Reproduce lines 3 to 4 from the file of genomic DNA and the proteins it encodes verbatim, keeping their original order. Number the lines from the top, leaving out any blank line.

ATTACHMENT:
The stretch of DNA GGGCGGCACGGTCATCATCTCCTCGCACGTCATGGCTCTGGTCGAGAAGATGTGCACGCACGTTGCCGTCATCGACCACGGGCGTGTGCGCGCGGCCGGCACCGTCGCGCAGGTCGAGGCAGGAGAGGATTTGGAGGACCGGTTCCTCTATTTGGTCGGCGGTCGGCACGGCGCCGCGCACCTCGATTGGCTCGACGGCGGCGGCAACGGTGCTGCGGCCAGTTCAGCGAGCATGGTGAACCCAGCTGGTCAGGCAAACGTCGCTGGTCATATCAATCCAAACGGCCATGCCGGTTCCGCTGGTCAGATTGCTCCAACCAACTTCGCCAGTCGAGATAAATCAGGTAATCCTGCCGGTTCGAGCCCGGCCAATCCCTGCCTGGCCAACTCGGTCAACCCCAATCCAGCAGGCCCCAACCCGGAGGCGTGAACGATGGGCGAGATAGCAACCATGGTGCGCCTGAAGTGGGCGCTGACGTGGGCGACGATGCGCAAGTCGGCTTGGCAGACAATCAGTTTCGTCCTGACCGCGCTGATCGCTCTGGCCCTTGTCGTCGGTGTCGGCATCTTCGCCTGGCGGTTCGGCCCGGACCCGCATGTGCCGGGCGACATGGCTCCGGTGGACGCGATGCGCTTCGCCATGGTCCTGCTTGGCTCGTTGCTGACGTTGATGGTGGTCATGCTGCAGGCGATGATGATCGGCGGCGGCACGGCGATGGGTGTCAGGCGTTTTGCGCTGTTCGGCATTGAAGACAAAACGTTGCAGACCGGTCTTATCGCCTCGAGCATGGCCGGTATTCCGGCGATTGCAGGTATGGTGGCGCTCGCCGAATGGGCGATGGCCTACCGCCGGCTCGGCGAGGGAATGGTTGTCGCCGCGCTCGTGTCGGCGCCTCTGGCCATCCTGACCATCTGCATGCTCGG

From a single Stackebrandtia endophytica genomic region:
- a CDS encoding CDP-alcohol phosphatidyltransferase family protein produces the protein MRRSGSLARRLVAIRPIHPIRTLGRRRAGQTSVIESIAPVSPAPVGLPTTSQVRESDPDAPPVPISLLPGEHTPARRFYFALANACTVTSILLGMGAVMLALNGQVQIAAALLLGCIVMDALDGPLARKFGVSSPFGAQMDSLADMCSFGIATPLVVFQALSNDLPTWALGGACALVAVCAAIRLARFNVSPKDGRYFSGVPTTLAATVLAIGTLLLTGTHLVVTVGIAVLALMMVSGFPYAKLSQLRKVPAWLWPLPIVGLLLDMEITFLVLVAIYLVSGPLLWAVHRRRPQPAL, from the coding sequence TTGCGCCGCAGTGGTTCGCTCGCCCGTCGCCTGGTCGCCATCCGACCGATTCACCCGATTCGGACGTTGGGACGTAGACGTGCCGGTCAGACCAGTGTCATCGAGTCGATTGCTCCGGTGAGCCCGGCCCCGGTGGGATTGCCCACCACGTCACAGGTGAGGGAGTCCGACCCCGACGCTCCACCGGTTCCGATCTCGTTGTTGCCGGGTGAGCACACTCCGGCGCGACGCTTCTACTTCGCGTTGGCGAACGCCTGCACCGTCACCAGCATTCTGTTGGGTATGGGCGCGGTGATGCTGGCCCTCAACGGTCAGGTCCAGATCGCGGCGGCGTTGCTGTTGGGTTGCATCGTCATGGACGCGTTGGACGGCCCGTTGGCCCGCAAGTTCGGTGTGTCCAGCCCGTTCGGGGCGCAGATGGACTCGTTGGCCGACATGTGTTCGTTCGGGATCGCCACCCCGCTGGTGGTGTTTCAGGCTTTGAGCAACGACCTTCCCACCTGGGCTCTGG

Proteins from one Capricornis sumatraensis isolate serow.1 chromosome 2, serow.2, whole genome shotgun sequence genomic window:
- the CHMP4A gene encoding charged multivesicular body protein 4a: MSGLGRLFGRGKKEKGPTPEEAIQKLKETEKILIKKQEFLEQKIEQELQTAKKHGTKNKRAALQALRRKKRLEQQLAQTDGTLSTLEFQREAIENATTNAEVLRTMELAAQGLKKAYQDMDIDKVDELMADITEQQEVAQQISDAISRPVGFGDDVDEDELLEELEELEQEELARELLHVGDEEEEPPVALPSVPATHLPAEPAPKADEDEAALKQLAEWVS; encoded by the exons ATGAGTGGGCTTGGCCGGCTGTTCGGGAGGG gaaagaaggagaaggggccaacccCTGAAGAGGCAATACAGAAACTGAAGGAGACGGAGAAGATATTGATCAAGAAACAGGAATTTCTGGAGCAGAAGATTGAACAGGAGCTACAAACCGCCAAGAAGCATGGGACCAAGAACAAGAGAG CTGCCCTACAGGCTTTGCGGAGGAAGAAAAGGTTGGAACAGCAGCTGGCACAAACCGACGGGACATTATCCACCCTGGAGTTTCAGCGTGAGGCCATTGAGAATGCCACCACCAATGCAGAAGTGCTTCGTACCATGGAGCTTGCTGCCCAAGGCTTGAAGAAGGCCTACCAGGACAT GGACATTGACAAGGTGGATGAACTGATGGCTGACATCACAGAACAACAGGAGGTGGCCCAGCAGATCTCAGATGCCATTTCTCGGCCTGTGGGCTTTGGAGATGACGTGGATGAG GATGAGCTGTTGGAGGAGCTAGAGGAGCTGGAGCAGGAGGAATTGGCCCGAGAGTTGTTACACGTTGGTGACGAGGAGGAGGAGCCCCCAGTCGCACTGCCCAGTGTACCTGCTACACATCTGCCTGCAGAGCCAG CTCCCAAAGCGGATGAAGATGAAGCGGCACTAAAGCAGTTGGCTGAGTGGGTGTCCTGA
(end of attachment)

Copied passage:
- a CDS encoding CDP-alcohol phosphatidyltransferase family protein produces the protein MRRSGSLARRLVAIRPIHPIRTLGRRRAGQTSVIESIAPVSPAPVGLPTTSQVRESDPDAPPVPISLLPGEHTPARRFYFALANACTVTSILLGMGAVMLALNGQVQIAAALLLGCIVMDALDGPLARKFGVSSPFGAQMDSLADMCSFGIATPLVVFQALSNDLPTWALGGACALVAVCAAIRLARFNVSPKDGRYFSGVPTTLAATVLAIGTLLLTGTHLVVTVGIAVLALMMVSGFPYAKLSQLRKVPAWLWPLPIVGLLLDMEITFLVLVAIYLVSGPLLWAVHRRRPQPAL, from the coding sequence TTGCGCCGCAGTGGTTCGCTCGCCCGTCGCCTGGTCGCCATCCGACCGATTCACCCGATTCGGACGTTGGGACGTAGACGTGCCGGTCAGACCAGTGTCATCGAGTCGATTGCTCCGGTGAGCCCGGCCCCGGTGGGATTGCCCACCACGTCACAGGTGAGGGAGTCCGACCCCGACGCTCCACCGGTTCCGATCTCGTTGTTGCCGGGTGAGCACACTCCGGCGCGACGCTTCTACTTCGCGTTGGCGAACGCCTGCACCGTCACCAGCATTCTGTTGGGTATGGGCGCGGTGATGCTGGCCCTCAACGGTCAGGTCCAGATCGCGGCGGCGTTGCTGTTGGGTTGCATCGTCATGGACGCGTTGGACGGCCCGTTGGCCCGCAAGTTCGGTGTGTCCAGCCCGTTCGGGGCGCAGATGGACTCGTTGGCCGACATGTGTTCGTTCGGGATCGCCACCCCGCTGGTGGTGTTTCAGGCTTTGAGCAACGACCTTCCCACCTGGGCTCTGG

Proteins from one Capricornis sumatraensis isolate serow.1 chromosome 2, serow.2, whole genome shotgun sequence genomic window: